Finally the coach was parked. We were in front of a wooden single storey building. This was to be our home for the next week. The serried ranks of verdant hills and the primordial forests lay all around. The cool, clean mountain air was very welcome after so many hours aboard the coach. Stretching my legs was also a relief. But there was little time to admire the crystal brook that babbled by the road. We were ordered to take out rucksacks into the house. The chain-smoking coach driver treated himself to half a pack before driving off.
It was a camping hut really. One could not complain that it was not clean but it had few comforts and was very plain. The floor was red-painted stone. The wooden walls were hung with a few paintings. The dormitories were named in honour of renowned explorers such as Bonnington. I had never heard of Chris Bonnington until that point. I was in the largest dorm on a top bunk. The cook and our teacher shared a room. I shall call the teacher Piggy since that was his soubriquet. He was a man in his 50s with pale grey hair. He was a decent sort but not especially popular. He was out of shape and unsuitable for the position but we were not too rambunctious so we gave him no grief. The cook was a shaven headed middle-aged cockney with a wicked sense of humour and a winning grin.
After the first evening’s repast I volunteered to wash up. I thought I had better get it out of the way. We had a a briefing from soldiers. ”Don’t go into town because they hate the English. You don’t want to get beaten up.” Could I not tell them that I am Irish? It might not ring true bearing in mind my unmissable public school accent. Looking back on it surely the threat of being physically attacked for being a presumable English boy were overblown. This was probably a mythos fed to us to prevent us going to the pub.
There were some soldiers there who were to help us with adventure training. It was boy scout stuff rather than anything military. The two soldiers I remember meeting that first evening I shall call Paddy – for that was his name – and Lee (because I had to invent that one). Paddy was an Irish London and stood about 5’4”. He had a little grey hair at the back of hsi skull and yellow teeth at the front. He must have been hard as nails to make it as a soldier despite his size. Lee was from somewhere in northern England – I could not locate his origins by his accent more precisely than that. He had a droppy blond moustache and was of a normal size. He had a look of Asterix about him but not the energy. Neither came across as very soldierly. Both of them must have been in their 30s. This was adventure training.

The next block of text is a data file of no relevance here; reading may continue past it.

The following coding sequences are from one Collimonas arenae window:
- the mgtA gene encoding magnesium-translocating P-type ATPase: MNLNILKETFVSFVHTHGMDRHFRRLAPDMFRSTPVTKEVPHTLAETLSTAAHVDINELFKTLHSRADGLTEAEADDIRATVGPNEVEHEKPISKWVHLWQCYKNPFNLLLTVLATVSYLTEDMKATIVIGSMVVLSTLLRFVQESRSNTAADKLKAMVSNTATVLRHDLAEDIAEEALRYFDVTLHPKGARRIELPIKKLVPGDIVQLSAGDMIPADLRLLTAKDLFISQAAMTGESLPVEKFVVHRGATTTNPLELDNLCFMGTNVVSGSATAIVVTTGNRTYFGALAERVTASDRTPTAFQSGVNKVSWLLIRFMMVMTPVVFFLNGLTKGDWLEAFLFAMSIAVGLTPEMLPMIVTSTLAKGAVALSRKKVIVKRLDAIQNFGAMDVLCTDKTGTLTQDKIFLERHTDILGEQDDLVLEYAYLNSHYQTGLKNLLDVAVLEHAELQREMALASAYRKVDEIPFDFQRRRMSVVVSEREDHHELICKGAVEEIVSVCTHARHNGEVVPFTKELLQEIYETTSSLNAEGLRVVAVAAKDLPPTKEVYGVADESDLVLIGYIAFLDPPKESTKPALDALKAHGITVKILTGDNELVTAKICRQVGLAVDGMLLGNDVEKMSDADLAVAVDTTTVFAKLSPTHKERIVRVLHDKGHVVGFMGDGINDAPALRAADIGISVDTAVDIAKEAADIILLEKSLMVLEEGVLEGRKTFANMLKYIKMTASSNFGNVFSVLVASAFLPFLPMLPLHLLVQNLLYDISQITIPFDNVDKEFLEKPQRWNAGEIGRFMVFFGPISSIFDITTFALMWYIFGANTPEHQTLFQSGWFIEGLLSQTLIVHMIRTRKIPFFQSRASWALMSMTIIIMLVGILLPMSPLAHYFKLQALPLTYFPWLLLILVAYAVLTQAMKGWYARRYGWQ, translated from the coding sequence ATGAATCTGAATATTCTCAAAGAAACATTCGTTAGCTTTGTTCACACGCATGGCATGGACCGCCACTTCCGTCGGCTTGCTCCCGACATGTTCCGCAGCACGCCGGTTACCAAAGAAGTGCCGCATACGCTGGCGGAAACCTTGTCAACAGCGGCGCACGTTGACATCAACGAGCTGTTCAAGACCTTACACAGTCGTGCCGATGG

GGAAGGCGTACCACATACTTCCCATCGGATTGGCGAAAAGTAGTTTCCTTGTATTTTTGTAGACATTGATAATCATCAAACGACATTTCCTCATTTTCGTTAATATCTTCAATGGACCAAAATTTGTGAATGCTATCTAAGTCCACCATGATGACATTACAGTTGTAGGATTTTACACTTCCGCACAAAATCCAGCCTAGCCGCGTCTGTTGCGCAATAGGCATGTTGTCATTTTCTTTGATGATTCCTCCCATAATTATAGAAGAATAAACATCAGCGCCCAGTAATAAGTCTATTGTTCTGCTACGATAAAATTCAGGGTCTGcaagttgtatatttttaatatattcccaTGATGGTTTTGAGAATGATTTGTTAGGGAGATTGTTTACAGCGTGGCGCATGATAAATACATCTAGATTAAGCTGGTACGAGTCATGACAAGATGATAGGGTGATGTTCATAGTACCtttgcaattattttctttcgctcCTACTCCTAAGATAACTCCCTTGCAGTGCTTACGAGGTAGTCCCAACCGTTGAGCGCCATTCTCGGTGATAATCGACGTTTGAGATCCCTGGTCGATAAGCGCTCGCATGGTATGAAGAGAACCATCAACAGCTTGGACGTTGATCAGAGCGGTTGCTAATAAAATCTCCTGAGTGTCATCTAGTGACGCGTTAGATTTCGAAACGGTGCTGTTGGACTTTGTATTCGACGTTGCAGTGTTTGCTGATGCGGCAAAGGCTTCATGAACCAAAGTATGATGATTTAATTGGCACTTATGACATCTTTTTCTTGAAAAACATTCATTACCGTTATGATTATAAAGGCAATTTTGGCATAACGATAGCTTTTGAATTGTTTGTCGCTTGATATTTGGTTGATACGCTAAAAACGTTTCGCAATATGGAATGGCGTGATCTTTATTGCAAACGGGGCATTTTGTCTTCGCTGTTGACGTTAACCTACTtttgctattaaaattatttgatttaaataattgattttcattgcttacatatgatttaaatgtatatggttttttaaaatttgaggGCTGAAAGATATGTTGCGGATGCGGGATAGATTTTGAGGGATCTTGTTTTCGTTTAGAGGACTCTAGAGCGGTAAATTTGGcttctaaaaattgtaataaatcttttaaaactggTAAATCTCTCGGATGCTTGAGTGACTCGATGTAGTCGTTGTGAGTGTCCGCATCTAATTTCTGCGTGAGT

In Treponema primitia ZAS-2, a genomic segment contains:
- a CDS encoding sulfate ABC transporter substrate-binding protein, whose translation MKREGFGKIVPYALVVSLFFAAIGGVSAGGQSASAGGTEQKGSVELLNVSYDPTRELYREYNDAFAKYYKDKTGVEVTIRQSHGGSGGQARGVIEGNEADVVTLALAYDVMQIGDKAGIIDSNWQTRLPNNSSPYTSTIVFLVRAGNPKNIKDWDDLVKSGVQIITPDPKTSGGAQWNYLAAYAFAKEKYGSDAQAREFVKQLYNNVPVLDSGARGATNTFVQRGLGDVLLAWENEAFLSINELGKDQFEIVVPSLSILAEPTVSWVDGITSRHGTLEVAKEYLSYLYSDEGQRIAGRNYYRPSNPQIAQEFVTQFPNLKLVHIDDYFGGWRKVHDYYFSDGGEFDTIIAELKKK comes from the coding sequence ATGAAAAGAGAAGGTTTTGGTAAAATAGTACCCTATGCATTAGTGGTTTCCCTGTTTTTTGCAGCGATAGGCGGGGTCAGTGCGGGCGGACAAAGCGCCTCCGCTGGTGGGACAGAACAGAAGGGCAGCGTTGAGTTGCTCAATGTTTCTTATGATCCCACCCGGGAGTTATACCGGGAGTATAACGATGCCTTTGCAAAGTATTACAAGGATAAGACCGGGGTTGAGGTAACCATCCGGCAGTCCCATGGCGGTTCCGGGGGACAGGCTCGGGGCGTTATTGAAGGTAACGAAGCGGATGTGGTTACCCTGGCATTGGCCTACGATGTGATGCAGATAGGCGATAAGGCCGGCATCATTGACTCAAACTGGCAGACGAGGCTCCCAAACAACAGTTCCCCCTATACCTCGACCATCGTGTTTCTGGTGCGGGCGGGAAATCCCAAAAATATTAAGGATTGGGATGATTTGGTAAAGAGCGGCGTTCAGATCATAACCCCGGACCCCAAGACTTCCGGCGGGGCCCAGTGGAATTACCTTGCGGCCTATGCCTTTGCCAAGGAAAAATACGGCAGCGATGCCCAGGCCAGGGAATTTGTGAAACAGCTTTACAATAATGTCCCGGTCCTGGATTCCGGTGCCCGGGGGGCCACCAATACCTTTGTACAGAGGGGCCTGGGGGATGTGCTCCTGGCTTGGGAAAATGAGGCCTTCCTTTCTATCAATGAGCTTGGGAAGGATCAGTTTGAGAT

For the week we went on various outings. We did command tasks down in the town. I do not remember the name of the town and don’t believe I ever knew it. The place was festooned in ‘Vote Labour’ signs all over the shop. It was very childish. One person was blindfolder and pushing a wheel barrow. Someone else had to give him instructions but could not help. Teamwork, you see. It was a soft rainy day. The town was on a slope and was all made of granite but was not at all dispiriting. There were parks and flowerbeds to give the place some glee. Signs were up in Welsh and English. There was a stolid Presbyterian church on the hill. Misty mountains rose above the small town.
That evening, back at base, we had a barbecue. Paddy seemed keen to win out favour. He had grown up poor and as a teenager had a job washing up. I found it hard to suppress a bigoted sense of condescension at this. Snobbish attitudes were well implanted in me despite my own working class roots that were not distant. He and another boy had a falling out and the other chap invited him out for a fight. Paddy accepted and they headed for the door to fight outside. Before he had even reached the door the other lad punched Paddy. Paddy said the lesson was when you accept an offer to fight then start it straight away – do not wait for the other chap to begin on his terms. He hinted that he had gone for the SAS. ”So you failed then?” asked Ben. This stocky bigot was an arse crawler to anyone he felt had higher status than him an a merciless bully towards eccentrics. He was also tactless. ”Well there’s different ways of failing. There could be breaking your leg in selection.” Paddy said that when he was a child his father supported the IRA. ”Whenever a soldier was killed in Northern Ireland it was like – yeeeeeaaaaaaaaah!” and he raised both arms in a Victory sign. ”But then me and me brother joined and me father didn’t want us to get hurt.”